Cautiously Optimistic On Festive Sales
Both Bajaj and Marwah said they are “well-covered” to cater to festive demand.

The festive season—which begins with Onam, is followed by Durga Puja and ends with Diwali—is crucial for the country’s Rs 75,000 crore appliances and electronics industry as it accounts for about 33% of the annual sales.

The companies expect demand to be driven by high-end products even as the mass segment is yet to recover, with deal-hungry middle class and lower middle classes delaying purchases.

Midway into the festive season, sales of firms like Panasonic Life Solutions India Pvt., Haier Appliances, Godrej Appliances and Samsung India underscore the trend.

The companies are expecting 10-35% higher sales compared to last year’s festive season and are cautiously optimistic about crossing pre-pandemic volume numbers.

Dealers, though, are “stocking with caution” and not building-in lofty levels of inventory, despite an improved demand scenario, in anticipation of further price cuts by brands as they look to reduce inventory levels, brokerage house Edelweiss Securities said citing channel checks.

Factors such as feeble growth in entry segment brands, weak rural versus urban demand, and a pricing moderation trend risks value growth of companies, given the entry segment accounts for a lion’s share across segments, noted Edelweiss.

“The new restrictions in China are posing a challenge… But we have learnt from our experience during the severe crisis last year and lined up raw material sourcing accordingly,” Gurmeet Singh, chairman and managing director, Johnson-Controls Hitachi Air Conditioning India Ltd.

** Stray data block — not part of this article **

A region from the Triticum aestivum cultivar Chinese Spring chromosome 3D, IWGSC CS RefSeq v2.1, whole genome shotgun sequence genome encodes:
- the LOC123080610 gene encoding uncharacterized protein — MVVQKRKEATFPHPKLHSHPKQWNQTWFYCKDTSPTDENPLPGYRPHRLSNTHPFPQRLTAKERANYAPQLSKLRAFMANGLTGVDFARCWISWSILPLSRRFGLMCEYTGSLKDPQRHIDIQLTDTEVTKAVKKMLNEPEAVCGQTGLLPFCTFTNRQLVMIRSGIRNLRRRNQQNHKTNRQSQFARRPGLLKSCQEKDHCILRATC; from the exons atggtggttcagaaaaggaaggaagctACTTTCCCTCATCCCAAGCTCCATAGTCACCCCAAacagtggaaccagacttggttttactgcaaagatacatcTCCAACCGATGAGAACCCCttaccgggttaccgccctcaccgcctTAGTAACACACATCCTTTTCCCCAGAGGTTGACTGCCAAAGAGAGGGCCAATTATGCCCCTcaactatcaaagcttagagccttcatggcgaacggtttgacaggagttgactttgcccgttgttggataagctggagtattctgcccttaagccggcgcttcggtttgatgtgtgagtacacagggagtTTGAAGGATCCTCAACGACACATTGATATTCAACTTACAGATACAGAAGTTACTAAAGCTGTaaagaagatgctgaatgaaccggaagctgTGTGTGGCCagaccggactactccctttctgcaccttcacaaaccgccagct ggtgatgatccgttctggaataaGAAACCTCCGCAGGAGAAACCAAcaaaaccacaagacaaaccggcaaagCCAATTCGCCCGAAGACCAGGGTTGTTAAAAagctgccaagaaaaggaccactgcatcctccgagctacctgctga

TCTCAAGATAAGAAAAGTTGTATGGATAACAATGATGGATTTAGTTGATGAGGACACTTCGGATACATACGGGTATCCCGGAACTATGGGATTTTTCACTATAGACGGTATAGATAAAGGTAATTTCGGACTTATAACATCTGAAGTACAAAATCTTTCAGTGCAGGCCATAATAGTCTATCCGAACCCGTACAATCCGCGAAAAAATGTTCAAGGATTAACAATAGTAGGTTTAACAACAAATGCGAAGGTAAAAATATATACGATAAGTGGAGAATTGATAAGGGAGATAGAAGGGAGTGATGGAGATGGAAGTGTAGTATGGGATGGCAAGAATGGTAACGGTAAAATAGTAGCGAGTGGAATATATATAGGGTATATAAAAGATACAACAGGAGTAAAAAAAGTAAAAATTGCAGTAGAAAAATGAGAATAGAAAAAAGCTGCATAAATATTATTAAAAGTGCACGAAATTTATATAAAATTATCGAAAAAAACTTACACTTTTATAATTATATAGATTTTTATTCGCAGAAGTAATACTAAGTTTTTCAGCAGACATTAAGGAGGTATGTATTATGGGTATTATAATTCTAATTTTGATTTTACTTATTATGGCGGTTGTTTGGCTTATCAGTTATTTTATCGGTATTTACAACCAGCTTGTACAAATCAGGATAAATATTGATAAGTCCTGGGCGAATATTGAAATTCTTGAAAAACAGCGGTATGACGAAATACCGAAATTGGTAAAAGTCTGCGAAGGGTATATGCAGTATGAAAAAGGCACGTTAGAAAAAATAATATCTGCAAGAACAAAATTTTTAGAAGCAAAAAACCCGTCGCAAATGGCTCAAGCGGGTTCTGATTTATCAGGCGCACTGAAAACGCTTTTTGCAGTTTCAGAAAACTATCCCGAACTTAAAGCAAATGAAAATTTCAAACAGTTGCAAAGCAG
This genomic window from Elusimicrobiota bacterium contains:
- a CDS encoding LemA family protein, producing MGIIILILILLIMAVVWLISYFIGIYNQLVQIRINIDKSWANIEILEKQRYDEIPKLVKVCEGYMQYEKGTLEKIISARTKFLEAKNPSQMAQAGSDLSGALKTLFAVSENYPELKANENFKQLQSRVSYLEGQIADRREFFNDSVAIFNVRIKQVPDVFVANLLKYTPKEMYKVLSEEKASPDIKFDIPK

Meanwhile, Hitachi and other companies are also working on reducing reliance on imports for components by half, riding on the product-linked incentive scheme.

“But import dependency cannot go away overnight. It will take years before we can actually say that PLIs have promoted local manufacturing and helped cut import dependence,” according to the spokesperson for a domestic home appliances and consumer electronics company, who spoke on the condition of anonymity. The spokesperson also said that “new investments in manufacturing remain subdued…it will come up only when the demand outlook looks durable.”

Based on an analysis of eight companies that account for half of the consumer durable industry’s revenue, Crisil estimates the sector’s revenues to rise 15-18% to Rs 1 lakh crore in FY23. Margins, however, will remain under pressure given runaway commodity prices of inputs like copper, aluminium, steel and polypropylene, but not to the extent of last fiscal when it fell by 180-200 basis points, it said.

Another reason for companies facing margin contraction is rupee depreciation, which will also shave off profitability as 45-50% of the raw materials are imported, the report said. Videotex’s Bajaj concurred. “While we have learnt to deal with the supply chain disruption having dealt with it since the initial Covid lockdown two years ago, the depreciation of rupee, which is directly impacting both working capital and margin, is our current major bottleneck.” Bloomberg